With Lambretta customisation, there are a few ways to go. The one that first comes to many people’s minds is ‘the full monty’ mod look, and is all about how many lights, mirrors and other miscellaneous accessories you can bolt on to your scooter – and when it’s done right, it can yield amazing results… check this post out for the kind of thing I’m talking about;
The other way, well, one other way, is the ‘less is more approach’. You aim to showcase the beautiful lines of the machine, rather than cover them up. This could be as simple as changing the standard seat. It’s nice to see this approach is being taken up by owners of the new V Special Scooters. Styled in the fashion of a classic ‘Ancilotti’ racing seat, and in the colour palette reminiscent of an SX200, this really shows the heritage of the new machines.
Derek, from Bonhams in San Francisco, kindly sent me a heads up of this lovely TV225 up for auction in their forthcoming Quail Lodge Auction.The original, matching numbers scoot has been restored, by P-Town Scooters of Portland, Oregon, to full Arthur Francis 225cc ‘S’ Type specs. The finished article features all the goodies one might expect, including an Ancillotti megaphone exhaust, tuned 225cc motor, Nannucci race seat, Lucas lamps and Cuppini rack.The Bonhams Quail Lodge 2014 Auction will be held August 14th and August 15th on the grounds of the Quail Lodge in Carmel Valley, California. Held in connection with the Quail Motorsport Gathering, the 17th annual Bonhams sale held during Monterey Classic Car Week will feature nearly 120 vehicles. The S Type is lot 197. More details here.
This is my third post about the work of The Rimini Lambretta Centre. I make no apologies for this, they produce first class work, and they are the acknowledged experts in the fine art of the “conserved restoration”. Coupled with there usually being an interesting story behind the work, and some great images, it’s a no brainer. So, on with the post, and what we have here is another fantastic job, on a small, but important piece of Lambretta history. The owner, Marcello Taglialegne, picked up this machine, in a really sorry state, at a parts fair. Some nifty homework confirmed the sellers’ story that it was an Ancillotti original, and, although the bodywork was in a bad way, with a massive crack at the rear section of the frame, and the engine was missing, it was decide that this scooter MUST be saved! A ton of work was done. This included sourcing a NOS 200cc engine as originally used by the Ancillotti brothers, and a hand-made inlet manifold to house the unfeasibly large Dell’Orto that sticks out the side of this scoot like Satchmo’s horn. The other thing that draws your eye straight away on this unique Lambretta is the front mudguard, which looks like it’s on backwards! A point of ‘heated debate’ in the RLC workshop, it was the way Ancillotti originally did it, so it was going on like that. I kind of like it, and have certainly never seen anything like it before.But my favourite part of this scoot is the seat. What a seat. Original to the scooter, and recovered, it sets the whole scoot of beautifully. The first time I ever heard the word Ancillotti was in relation to scooter seats (back in the day, it was that or a “Snetterton”) and this is the daddy of all Ancillotti racing seats. I want one like that!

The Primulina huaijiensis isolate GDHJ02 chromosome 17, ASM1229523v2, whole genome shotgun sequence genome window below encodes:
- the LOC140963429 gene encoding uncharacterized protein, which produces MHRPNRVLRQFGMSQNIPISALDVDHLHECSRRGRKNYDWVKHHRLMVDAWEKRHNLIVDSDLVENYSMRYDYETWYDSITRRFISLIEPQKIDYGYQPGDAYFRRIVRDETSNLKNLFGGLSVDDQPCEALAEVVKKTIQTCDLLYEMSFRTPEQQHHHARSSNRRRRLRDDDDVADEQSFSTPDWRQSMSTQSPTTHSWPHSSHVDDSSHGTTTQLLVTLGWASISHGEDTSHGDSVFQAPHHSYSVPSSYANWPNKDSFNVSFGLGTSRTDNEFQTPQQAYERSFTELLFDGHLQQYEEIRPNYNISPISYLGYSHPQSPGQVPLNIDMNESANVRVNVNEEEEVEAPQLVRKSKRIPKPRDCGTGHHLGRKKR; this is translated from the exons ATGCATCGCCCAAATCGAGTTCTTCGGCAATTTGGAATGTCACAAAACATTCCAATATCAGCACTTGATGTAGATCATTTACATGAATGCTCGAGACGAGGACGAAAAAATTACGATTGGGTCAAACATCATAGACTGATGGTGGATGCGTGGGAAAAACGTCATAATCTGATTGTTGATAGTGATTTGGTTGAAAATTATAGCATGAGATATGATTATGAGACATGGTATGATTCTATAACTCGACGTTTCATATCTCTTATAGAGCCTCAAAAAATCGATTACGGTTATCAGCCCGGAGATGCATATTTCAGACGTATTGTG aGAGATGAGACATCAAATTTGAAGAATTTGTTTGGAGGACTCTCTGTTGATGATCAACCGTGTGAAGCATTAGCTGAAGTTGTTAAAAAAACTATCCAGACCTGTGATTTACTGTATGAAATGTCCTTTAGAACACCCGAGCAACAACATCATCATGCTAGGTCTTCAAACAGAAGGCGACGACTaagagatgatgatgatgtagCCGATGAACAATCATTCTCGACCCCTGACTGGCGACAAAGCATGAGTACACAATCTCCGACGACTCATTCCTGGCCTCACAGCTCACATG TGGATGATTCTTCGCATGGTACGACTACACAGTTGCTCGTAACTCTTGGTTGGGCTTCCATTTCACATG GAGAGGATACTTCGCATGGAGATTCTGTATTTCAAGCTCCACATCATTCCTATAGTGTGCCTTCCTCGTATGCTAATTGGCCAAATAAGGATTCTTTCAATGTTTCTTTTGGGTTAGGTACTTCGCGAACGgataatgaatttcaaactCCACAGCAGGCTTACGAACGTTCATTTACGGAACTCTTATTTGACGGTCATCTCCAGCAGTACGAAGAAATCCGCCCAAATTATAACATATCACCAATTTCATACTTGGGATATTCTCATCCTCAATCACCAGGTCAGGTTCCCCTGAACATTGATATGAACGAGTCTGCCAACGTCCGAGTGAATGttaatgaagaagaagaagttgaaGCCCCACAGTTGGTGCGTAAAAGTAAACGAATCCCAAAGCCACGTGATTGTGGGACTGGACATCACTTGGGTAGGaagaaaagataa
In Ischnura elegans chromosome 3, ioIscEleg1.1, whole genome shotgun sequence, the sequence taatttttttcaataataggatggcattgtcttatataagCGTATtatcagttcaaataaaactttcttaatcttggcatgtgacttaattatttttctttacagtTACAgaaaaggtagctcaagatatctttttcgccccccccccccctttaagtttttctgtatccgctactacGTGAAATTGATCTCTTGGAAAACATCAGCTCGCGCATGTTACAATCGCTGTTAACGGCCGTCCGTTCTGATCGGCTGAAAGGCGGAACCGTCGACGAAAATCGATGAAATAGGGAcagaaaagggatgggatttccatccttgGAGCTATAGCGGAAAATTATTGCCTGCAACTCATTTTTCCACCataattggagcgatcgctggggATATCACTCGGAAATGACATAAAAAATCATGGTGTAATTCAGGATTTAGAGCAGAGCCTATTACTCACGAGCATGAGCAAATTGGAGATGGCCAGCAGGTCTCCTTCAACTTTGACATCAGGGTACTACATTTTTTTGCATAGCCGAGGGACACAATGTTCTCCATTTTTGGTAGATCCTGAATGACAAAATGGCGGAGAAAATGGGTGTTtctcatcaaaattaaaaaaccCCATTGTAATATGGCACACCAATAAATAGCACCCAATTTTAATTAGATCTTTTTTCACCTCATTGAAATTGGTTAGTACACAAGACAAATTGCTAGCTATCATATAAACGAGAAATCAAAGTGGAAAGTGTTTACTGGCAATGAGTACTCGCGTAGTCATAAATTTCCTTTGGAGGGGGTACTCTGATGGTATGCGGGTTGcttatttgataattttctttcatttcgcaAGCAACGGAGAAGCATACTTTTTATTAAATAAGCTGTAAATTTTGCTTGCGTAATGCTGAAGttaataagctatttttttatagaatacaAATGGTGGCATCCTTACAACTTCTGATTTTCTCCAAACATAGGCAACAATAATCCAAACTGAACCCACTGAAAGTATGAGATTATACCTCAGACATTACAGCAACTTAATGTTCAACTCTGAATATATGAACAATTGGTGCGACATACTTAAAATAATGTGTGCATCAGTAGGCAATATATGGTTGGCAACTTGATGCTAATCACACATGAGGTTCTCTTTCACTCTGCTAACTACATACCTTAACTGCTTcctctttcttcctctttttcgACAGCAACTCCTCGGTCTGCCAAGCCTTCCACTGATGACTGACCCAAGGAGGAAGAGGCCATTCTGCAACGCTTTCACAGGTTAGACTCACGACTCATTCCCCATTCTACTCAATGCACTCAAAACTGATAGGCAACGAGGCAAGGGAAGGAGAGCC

For the full story of all the painstaking, period correct work that was carried out, and it’s quite a saga, but a good read; see the RLC website. There’s lots more pics of this fascinating scooter on there too.
I discovered this fantastic interview with Lambretta legends the Lambretta legends the Acillotti brothers… How they got started in scootering, Vespa’s verus Lambretta’s and their rivalry with Gori. Illustrated with a great looking racing scoot, it’s an interesting read, even when translated by Google from the original Italian.
UPDATE: Paolo Catani, the gent behind the Racing Lambretta site, has pointed me in the direction of an english version of the original interview, here. It certainly reads much better than the Google translation.
My favourite quote, (one that Google didn’t quite do justice); “It’s not true that it was Lambretta v. Vespa : that’s a false myth. It was always Lambretta against Lambretta because to race against a Vespa would have been a one-sided challenge” Quite.
My last post featured a cracking “Rat Racer” Series one… and I thought it was just about perfect. Something I’d love to own. There would be a few little tweaks I’d make… and that’s the way it is with most of the scoots I find. Nearly perfect, but with a couple of tweaks… a bit of chrome there… an accessory added, or removed… but that’s the joy of Lambretta’s. The machines rolled out of the factory, close to perfection… but somehow owners (and dealers) managed to improve them.
But, I think I’ve found a machine where I wouldn’t change a thing. And it’s this stunning SX. Well, an SX 150 S-Type GT 186 to be precise. Everything from the paint colour, to the Ancillotti exhaust screams perfection for me. The raydots at the Smith chrono all add to the package. It’s a classic look, and I don’t think it’s been bettered, to be honest. Perfect.
This lovely scoot was shot by Christian Gentilini, and you can see more of his photography, here, on flickr. He’s a member of the Lambretta Club Teste Cromate S.C.
The pics are copyright (Christian was kind enough to allow me to use them here) so please respect that.
Oh. I’ve spotted it. The tweak I’d make to this scooter. The crankcase side panel has something missing… it needs “Owned and run by Crocodile Jock” discretely signwritten on it. Small in the bottom right corner. And maybe a small enamel union flag badge under the sprint rack. There you go… proved… Lambrettisti just can’t help tinkering with perfection!